Review #99: Red, Taylor Swift

Karla Clifton
3 min readJun 6, 2021

#99: Red, Taylor Swift (Link to Taylor’s Version)

When Taylor Swift was just coming into her prime, I was discovering Rage Against the Machine. Rage is all about, well, rage, and Taylor Swift is about much more delicate feelings. In my tiny teen brain, if Rage Against the Machine ruled, Taylor Swift had to suck.

But things are different now! I’m a Joni Mitchell fan! There’s no reason I need to hang on to this childish anti-Swift attitude. So, in order to talk about T. Swift fairly, I talked to some T. Swift fans.

The general consensus was that Red is not the album they would have picked to be in the Top 100. After all, 1989 (#363) won a Grammy, and “has most of the Harry [Styles] songs” on it as well, according to my sister. Red also has “22” on it, which is a big mark against it.

My sister pointed out that Red might be under-appreciated because people were sexist and unfair to her. My friend Sean put it differently:

“What’s so special about Taylor Swift is this: Every generation has a pop singer songwriter who [writes music that feels] so ripped-out-of-their-diary, and with Taylor Swift it really did feel that way, especially at the beginning. … She was just writing about teenage girl feelings in a way that wasn’t judgmental.”

And that reminded me of what I loved so much about Rage Against the Machine. I was an angry young teen, and I recognized teenage outrage in Rage. But I was also a teenage girl!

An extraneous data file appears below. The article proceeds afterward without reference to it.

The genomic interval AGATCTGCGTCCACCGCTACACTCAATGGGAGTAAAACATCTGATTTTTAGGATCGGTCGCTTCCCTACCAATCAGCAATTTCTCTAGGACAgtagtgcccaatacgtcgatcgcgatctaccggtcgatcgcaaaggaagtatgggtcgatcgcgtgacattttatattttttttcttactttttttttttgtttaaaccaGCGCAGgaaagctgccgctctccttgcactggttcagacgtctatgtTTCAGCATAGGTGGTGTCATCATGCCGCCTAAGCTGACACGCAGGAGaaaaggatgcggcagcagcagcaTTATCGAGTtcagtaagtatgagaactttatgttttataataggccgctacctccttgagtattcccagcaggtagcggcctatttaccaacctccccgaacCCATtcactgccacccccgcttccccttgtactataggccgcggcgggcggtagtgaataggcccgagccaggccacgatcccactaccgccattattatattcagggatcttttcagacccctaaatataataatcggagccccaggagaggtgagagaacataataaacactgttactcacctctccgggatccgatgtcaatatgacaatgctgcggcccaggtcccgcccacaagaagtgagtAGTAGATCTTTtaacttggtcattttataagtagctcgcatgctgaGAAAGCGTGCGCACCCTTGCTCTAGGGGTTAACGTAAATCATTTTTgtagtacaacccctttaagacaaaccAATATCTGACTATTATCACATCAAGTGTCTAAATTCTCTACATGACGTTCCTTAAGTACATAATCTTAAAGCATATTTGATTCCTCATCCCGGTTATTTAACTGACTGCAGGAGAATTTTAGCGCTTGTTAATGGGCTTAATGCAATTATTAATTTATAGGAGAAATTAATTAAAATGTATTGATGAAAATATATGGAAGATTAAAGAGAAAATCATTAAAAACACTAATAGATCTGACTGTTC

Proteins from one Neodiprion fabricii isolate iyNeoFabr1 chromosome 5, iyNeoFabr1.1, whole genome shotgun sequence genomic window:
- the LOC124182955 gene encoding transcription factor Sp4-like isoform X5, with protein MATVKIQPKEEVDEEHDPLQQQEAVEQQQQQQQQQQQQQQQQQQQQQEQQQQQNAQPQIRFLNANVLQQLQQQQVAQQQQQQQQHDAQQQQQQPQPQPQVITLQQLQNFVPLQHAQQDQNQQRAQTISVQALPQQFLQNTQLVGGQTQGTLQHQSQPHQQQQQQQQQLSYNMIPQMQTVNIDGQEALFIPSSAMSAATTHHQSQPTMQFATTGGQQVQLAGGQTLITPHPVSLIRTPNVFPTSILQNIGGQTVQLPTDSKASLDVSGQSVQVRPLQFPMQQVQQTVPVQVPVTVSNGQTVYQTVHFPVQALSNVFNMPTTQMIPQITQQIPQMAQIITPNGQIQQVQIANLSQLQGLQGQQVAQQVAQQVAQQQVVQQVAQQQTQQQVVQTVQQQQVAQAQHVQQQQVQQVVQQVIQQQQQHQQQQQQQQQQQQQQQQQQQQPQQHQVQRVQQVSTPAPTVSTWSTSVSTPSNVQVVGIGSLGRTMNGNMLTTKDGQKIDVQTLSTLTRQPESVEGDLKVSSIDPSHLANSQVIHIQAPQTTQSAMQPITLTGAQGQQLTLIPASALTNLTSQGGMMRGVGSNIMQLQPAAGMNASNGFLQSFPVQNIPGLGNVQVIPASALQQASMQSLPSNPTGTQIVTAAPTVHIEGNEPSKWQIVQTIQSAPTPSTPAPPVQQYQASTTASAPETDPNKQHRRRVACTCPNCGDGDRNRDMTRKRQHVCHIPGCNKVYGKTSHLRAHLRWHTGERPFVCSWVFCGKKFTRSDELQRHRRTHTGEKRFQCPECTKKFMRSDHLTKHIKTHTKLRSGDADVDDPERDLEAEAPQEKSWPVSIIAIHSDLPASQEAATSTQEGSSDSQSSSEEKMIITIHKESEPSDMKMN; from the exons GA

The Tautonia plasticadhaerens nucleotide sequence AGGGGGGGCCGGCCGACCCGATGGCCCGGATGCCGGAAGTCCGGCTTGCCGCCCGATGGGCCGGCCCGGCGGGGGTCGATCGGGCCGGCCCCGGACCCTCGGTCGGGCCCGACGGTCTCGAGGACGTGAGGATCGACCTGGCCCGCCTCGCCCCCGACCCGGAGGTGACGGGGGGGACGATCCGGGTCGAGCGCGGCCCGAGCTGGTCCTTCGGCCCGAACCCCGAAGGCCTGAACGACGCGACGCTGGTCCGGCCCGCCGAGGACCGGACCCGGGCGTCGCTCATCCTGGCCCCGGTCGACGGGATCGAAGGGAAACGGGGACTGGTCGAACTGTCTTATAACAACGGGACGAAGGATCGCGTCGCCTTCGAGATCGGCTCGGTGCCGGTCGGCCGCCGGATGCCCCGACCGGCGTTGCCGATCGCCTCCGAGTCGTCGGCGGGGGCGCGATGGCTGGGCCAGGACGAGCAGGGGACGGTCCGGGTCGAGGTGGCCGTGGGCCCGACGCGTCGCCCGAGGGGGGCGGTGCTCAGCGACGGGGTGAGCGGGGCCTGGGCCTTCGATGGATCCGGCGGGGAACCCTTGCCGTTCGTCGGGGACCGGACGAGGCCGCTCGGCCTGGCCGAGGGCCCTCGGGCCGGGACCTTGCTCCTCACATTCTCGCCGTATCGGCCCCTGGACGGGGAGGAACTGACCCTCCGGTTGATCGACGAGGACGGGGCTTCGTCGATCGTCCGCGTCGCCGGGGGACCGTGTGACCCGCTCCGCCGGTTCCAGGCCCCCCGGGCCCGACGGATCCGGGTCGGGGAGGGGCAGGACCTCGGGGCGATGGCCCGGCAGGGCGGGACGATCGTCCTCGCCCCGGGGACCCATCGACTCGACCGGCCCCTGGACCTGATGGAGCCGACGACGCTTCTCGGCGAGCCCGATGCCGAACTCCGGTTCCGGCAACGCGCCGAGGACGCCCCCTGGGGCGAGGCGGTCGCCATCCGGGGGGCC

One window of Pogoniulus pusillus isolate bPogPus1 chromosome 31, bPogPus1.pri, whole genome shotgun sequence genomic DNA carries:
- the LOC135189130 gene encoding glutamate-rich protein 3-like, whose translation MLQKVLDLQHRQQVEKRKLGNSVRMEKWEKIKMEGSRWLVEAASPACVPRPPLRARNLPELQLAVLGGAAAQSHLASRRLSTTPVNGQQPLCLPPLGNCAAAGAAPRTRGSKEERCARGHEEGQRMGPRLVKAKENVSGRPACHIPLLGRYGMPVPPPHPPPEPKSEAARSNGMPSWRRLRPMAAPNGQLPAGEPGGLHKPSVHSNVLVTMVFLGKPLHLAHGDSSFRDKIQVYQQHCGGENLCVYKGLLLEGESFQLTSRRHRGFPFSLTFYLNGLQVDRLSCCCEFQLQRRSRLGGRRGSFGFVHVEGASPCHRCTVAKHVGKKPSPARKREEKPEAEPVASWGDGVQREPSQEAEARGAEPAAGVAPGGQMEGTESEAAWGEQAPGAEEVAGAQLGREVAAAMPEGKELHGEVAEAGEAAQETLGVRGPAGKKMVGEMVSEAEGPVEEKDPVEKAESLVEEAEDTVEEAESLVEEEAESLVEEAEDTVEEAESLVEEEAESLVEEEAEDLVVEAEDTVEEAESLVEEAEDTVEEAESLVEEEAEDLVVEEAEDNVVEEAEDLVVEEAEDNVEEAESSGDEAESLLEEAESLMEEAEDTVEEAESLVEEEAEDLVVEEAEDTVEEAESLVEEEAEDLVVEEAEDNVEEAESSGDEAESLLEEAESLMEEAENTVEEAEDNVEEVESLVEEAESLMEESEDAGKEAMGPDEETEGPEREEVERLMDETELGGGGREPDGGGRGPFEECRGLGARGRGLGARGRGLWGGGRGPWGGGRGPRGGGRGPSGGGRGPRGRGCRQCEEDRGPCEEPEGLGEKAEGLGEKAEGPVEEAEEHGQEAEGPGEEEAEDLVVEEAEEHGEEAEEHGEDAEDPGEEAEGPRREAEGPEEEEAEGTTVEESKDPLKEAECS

So to listen to Red for the second time, I put myself back in my middle-school skinny jeans and pretended I had just been gifted my acoustic guitar. This proved to be the right way to listen.


“Red” — I had trouble with “State of Grace,” but this song was a jam.

“Treacherous” — To be honest, after listening to all this R.E.M. and Metallica, it was kind of a relief to listen to a bunch of straightforward pop ballads.

“I Knew You Were Trouble.” — I thought I hated this song but it is jammed so deep in my ear I don’t know if I will ever get it out.

“All Too Well” — Lovely. The line So casually cruel in the name of being honest is brilliant.

“Stay Stay Stay” — My sister mentioned that the songs on Red that weren’t major hits weren’t very well-known, and I see what she means.

“Holy Ground” — About midway through the album I started to get it.

“The Lucky One” — I actually started to sing along to this one.

“Everything Has Changed” — Look, it’s my favorite character from the movie Yesterday, Ed Sheeran! I know his tattoos are terrible but I love them anyway. Also I love when Ed goes higher than T. Swift on the harmonies.

“Begin Again” — I’m glad this album ended on a pretty ballad instead of one of the pop songs.


“22” — No.

“We Are Never Ever Getting Back Together” — I thought I hated this song and I was right. Although I do love the line about “some indie record that’s MUCH cooler than mine.”

“Starlight” — Oh MAN, I was a little into it until she goes, “We can have ten kids and teach them how to dream!” Ugh.


My two Swift Consultants submitted Fearless and Evermore as the best Swift albums — neither of which made the 500 list. (Though to be fair, I don’t think Evermore had been released when this list came out.)

I’d like to submit my own: I think Taylor Swift, her debut, should be here, because my favorite T. Swift song is “Picture To Burn.” Most of all, I am happy to report that my attitude towards her has softened considerably. Maybe I needed to be primed by Lucinda Williams.

Review #98: Car Wheels on a Gravel Road, Lucinda Williams

Review #100: Music From Big Pink, The Band